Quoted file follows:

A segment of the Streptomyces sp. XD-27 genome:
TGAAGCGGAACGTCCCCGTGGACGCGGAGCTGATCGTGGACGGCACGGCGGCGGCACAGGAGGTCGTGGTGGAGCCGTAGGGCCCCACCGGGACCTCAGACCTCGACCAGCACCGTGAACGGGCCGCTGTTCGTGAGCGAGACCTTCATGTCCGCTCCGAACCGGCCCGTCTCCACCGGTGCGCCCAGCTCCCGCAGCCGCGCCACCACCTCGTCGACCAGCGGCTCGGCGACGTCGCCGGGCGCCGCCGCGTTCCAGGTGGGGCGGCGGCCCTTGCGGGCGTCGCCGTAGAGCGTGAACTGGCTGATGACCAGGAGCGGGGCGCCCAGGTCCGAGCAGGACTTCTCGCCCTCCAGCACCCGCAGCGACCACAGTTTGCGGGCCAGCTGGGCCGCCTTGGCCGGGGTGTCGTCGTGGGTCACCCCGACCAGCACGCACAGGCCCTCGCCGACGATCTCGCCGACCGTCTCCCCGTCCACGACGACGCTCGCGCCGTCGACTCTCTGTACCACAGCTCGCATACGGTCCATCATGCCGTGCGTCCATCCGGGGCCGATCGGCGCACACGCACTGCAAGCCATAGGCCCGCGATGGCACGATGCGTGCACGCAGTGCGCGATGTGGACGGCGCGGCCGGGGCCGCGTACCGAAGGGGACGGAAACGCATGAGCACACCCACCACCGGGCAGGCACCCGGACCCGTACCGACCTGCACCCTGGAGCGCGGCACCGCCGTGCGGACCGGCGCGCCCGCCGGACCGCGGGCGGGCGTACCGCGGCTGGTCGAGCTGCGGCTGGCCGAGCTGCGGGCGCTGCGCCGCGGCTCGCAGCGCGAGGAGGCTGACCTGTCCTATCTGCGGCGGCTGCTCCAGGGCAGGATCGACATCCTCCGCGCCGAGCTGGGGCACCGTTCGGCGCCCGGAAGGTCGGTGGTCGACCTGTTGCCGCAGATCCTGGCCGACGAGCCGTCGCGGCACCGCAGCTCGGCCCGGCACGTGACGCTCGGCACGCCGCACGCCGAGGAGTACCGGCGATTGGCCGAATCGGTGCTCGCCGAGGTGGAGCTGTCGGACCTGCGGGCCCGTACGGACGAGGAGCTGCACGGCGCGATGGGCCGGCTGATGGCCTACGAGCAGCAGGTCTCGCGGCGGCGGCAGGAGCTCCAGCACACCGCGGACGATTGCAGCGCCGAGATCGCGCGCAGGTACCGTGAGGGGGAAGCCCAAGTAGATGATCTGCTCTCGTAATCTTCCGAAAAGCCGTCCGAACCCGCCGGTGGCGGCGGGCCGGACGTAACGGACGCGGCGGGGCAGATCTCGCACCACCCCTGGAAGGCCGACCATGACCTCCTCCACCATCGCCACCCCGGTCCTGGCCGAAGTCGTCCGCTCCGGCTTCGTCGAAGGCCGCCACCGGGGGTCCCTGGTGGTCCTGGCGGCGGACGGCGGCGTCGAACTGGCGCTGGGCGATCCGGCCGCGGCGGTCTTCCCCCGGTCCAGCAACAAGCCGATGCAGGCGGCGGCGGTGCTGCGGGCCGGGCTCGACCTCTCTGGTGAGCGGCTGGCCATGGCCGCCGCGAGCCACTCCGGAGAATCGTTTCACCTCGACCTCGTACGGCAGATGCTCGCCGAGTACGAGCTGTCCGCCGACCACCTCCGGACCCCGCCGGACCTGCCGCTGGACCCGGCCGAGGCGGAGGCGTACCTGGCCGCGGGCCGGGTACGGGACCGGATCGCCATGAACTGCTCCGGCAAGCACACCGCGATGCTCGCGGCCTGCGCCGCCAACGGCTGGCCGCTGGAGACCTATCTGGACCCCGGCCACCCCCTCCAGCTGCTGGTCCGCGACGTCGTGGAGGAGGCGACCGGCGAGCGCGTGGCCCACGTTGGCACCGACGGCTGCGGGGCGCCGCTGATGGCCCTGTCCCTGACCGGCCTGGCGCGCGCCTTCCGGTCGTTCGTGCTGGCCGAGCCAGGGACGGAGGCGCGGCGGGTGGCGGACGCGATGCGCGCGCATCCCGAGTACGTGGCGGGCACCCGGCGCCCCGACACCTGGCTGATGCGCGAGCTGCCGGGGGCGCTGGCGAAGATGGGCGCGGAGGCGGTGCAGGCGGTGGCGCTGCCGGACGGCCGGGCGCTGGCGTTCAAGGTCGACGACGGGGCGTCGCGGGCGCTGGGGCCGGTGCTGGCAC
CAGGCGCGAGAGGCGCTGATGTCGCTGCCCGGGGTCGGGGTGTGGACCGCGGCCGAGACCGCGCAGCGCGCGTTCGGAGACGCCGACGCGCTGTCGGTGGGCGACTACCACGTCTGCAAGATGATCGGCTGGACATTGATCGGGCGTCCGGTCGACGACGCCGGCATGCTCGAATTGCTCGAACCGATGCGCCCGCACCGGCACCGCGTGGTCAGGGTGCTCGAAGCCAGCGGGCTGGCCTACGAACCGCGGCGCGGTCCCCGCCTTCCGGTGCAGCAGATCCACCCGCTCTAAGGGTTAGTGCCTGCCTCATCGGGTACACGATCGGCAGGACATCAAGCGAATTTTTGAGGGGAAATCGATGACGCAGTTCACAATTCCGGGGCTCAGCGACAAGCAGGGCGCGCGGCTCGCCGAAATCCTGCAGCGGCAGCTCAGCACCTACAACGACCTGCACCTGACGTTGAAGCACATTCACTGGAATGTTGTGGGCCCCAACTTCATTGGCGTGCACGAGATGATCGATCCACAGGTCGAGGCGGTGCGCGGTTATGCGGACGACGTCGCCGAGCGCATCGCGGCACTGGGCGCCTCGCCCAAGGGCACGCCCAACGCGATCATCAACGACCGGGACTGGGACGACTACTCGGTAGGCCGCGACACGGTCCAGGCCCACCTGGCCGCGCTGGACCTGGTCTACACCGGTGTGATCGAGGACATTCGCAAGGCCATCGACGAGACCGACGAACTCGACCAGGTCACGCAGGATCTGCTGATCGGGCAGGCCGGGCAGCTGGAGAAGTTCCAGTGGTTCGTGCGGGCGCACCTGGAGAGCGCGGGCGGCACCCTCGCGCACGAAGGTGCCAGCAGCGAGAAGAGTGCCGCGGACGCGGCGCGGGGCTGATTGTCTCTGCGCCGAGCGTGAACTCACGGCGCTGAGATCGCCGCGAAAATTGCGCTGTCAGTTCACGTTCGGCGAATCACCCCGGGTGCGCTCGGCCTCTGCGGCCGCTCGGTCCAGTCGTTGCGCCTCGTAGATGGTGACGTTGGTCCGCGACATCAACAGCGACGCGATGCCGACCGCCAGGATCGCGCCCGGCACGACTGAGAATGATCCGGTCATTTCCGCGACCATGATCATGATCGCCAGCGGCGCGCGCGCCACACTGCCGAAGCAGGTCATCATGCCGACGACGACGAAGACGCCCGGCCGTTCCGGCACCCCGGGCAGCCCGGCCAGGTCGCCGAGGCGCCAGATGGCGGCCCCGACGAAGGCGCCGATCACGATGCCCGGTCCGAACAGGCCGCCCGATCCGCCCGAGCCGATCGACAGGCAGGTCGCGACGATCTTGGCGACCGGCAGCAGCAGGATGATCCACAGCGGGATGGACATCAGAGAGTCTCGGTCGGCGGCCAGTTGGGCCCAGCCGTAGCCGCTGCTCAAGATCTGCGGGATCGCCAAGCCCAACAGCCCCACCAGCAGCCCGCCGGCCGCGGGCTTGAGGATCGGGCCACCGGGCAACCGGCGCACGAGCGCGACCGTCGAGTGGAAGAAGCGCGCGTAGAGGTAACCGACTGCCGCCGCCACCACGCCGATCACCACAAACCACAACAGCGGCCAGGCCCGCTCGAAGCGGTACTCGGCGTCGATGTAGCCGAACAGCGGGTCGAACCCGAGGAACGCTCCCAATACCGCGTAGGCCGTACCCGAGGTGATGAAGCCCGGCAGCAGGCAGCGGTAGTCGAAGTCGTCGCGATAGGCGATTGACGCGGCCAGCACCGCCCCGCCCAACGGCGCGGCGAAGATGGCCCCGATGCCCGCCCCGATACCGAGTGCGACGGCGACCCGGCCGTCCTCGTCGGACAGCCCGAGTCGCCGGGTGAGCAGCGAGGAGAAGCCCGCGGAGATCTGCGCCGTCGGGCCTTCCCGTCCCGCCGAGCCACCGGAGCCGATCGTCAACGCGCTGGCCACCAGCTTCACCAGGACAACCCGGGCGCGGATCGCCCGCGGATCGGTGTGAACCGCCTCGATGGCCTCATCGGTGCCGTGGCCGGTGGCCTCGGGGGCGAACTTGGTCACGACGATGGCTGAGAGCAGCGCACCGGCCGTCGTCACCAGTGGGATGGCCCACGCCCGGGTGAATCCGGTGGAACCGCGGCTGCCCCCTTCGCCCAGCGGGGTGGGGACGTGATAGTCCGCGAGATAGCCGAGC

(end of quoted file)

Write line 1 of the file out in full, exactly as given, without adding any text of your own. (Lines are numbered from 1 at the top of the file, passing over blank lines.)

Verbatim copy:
A segment of the Streptomyces sp. XD-27 genome: